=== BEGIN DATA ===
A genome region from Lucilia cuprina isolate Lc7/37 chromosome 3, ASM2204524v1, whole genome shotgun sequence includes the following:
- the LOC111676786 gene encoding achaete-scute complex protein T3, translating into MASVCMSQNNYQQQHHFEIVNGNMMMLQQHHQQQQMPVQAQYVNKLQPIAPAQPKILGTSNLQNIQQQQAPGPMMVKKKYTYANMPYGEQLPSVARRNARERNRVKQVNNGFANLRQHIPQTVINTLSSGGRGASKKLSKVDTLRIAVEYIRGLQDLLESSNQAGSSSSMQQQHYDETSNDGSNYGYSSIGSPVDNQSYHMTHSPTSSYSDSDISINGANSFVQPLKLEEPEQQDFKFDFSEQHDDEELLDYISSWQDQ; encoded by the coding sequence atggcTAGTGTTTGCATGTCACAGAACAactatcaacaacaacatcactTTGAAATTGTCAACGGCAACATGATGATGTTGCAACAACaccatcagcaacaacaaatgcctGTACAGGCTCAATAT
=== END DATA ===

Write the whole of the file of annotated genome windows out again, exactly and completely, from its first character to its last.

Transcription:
A genome region from Lucilia cuprina isolate Lc7/37 chromosome 3, ASM2204524v1, whole genome shotgun sequence includes the following:
- the LOC111676786 gene encoding achaete-scute complex protein T3, translating into MASVCMSQNNYQQQHHFEIVNGNMMMLQQHHQQQQMPVQAQYVNKLQPIAPAQPKILGTSNLQNIQQQQAPGPMMVKKKYTYANMPYGEQLPSVARRNARERNRVKQVNNGFANLRQHIPQTVINTLSSGGRGASKKLSKVDTLRIAVEYIRGLQDLLESSNQAGSSSSMQQQHYDETSNDGSNYGYSSIGSPVDNQSYHMTHSPTSSYSDSDISINGANSFVQPLKLEEPEQQDFKFDFSEQHDDEELLDYISSWQDQ; encoded by the coding sequence atggcTAGTGTTTGCATGTCACAGAACAactatcaacaacaacatcactTTGAAATTGTCAACGGCAACATGATGATGTTGCAACAACaccatcagcaacaacaaatgcctGTACAGGCTCAATAT